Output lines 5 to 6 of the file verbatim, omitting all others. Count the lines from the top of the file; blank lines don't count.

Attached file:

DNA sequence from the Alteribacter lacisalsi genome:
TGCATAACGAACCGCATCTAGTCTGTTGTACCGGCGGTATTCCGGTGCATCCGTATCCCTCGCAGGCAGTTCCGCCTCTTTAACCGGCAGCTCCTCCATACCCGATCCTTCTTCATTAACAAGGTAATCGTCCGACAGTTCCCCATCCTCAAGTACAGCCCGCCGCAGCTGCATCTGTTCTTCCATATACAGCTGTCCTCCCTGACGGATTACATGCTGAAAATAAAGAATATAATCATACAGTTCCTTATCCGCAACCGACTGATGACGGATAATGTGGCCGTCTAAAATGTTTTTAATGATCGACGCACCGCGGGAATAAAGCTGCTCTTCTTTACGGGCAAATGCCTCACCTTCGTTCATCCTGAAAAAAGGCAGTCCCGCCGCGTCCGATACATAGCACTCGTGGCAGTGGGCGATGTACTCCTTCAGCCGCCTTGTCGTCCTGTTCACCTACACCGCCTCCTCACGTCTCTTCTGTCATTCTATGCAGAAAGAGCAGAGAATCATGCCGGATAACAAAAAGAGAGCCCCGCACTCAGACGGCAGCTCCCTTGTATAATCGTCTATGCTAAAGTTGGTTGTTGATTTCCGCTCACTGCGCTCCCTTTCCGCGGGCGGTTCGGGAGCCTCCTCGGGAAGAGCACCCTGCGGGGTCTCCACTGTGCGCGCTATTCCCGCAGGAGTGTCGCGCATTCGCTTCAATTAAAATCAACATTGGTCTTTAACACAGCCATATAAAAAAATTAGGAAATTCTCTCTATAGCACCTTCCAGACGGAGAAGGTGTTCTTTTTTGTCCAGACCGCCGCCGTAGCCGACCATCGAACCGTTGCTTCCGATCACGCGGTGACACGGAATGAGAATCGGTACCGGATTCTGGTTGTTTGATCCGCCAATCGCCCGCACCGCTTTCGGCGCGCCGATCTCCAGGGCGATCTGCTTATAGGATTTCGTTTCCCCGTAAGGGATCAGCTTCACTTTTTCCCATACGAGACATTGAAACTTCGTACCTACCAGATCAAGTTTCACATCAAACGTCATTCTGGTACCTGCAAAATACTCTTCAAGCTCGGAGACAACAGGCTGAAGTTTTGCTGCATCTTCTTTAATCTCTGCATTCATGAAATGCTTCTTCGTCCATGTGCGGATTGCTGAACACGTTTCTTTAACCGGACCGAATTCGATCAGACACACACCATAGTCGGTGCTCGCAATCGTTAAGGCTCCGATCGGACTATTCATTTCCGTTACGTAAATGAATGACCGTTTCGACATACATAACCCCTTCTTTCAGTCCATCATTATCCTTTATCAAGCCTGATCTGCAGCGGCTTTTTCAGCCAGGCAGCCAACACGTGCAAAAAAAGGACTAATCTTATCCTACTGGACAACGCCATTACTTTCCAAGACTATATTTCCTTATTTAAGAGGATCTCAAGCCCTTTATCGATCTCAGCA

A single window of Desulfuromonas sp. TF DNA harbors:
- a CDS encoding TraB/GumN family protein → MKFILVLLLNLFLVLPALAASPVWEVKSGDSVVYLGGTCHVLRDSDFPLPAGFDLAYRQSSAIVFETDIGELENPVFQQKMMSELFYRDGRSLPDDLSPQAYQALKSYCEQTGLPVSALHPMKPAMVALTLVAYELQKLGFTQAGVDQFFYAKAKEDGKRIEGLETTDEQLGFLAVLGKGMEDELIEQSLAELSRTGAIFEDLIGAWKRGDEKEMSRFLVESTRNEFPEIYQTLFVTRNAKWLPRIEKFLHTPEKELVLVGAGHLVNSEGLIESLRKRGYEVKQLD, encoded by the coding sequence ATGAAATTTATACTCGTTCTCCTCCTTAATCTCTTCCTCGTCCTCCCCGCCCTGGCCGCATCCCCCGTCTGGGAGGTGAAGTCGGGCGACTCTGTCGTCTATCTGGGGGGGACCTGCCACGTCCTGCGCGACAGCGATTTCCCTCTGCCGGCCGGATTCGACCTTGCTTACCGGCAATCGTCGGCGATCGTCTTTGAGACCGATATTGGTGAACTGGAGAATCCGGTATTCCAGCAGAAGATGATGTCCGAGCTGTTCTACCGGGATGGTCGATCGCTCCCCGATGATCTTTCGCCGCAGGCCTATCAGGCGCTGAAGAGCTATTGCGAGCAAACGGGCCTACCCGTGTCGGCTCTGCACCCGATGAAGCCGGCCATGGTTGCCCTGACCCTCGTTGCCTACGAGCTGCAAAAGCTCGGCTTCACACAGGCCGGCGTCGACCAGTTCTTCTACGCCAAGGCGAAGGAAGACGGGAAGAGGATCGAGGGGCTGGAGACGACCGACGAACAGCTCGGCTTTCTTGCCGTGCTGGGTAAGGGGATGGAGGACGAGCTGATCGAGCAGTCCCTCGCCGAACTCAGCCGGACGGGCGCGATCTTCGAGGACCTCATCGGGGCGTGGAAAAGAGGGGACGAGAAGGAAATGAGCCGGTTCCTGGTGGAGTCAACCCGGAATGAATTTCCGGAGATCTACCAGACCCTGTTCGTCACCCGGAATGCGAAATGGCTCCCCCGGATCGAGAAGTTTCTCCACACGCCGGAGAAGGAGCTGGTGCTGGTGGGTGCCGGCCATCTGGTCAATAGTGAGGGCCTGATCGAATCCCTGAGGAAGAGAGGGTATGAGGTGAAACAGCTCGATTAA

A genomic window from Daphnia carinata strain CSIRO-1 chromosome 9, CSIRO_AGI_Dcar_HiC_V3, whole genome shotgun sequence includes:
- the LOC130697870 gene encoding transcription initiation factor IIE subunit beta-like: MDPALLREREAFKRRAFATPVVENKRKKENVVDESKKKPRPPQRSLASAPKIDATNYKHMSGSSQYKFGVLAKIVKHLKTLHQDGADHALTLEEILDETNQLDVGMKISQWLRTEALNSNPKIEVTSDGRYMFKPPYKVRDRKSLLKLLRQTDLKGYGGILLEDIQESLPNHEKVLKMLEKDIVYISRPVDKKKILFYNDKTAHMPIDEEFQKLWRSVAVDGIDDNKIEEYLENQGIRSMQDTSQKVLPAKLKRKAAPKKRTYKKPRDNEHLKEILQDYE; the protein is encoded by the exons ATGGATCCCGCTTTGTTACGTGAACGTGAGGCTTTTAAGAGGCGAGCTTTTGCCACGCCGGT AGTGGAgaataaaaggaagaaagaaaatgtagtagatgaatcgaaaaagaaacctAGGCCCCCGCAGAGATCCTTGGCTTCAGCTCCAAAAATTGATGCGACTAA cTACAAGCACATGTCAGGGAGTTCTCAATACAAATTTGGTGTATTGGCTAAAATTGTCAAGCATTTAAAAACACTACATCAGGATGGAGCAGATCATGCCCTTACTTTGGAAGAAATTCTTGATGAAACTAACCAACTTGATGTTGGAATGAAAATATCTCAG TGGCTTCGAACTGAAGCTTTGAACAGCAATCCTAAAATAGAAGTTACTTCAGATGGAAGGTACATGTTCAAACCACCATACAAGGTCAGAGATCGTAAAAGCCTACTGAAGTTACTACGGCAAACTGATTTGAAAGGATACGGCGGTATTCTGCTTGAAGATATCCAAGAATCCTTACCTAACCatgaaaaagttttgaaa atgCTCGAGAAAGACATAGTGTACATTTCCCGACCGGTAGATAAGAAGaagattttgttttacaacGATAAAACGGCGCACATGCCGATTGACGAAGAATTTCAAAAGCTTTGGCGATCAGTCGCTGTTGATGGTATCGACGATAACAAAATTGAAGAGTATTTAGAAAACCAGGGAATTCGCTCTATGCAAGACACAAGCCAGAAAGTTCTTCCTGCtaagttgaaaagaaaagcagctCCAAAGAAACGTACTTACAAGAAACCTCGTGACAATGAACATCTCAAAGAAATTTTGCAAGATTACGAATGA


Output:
A genomic window from Daphnia carinata strain CSIRO-1 chromosome 9, CSIRO_AGI_Dcar_HiC_V3, whole genome shotgun sequence includes:
- the LOC130697870 gene encoding transcription initiation factor IIE subunit beta-like: MDPALLREREAFKRRAFATPVVENKRKKENVVDESKKKPRPPQRSLASAPKIDATNYKHMSGSSQYKFGVLAKIVKHLKTLHQDGADHALTLEEILDETNQLDVGMKISQWLRTEALNSNPKIEVTSDGRYMFKPPYKVRDRKSLLKLLRQTDLKGYGGILLEDIQESLPNHEKVLKMLEKDIVYISRPVDKKKILFYNDKTAHMPIDEEFQKLWRSVAVDGIDDNKIEEYLENQGIRSMQDTSQKVLPAKLKRKAAPKKRTYKKPRDNEHLKEILQDYE; the protein is encoded by the exons ATGGATCCCGCTTTGTTACGTGAACGTGAGGCTTTTAAGAGGCGAGCTTTTGCCACGCCGGT AGTGGAgaataaaaggaagaaagaaaatgtagtagatgaatcgaaaaagaaacctAGGCCCCCGCAGAGATCCTTGGCTTCAGCTCCAAAAATTGATGCGACTAA cTACAAGCACATGTCAGGGAGTTCTCAATACAAATTTGGTGTATTGGCTAAAATTGTCAAGCATTTAAAAACACTACATCAGGATGGAGCAGATCATGCCCTTACTTTGGAAGAAATTCTTGATGAAACTAACCAACTTGATGTTGGAATGAAAATATCTCAG TGGCTTCGAACTGAAGCTTTGAACAGCAATCCTAAAATAGAAGTTACTTCAGATGGAAGGTACATGTTCAAACCACCATACAAGGTCAGAGATCGTAAAAGCCTACTGAAGTTACTACGGCAAACTGATTTGAAAGGATACGGCGGTATTCTGCTTGAAGATATCCAAGAATCCTTACCTAACCatgaaaaagttttgaaa atgCTCGAGAAAGACATAGTGTACATTTCCCGACCGGTAGATAAGAAGaagattttgttttacaacGATAAAACGGCGCACATGCCGATTGACGAAGAATTTCAAAAGCTTTGGCGATCAGTCGCTGTTGATGGTATCGACGATAACAAAATTGAAGAGTATTTAGAAAACCAGGGAATTCGCTCTATGCAAGACACAAGCCAGAAAGTTCTTCCTGCtaagttgaaaagaaaagcagctCCAAAGAAACGTACTTACAAGAAACCTCGTGACAATGAACATCTCAAAGAAATTTTGCAAGATTACGAATGA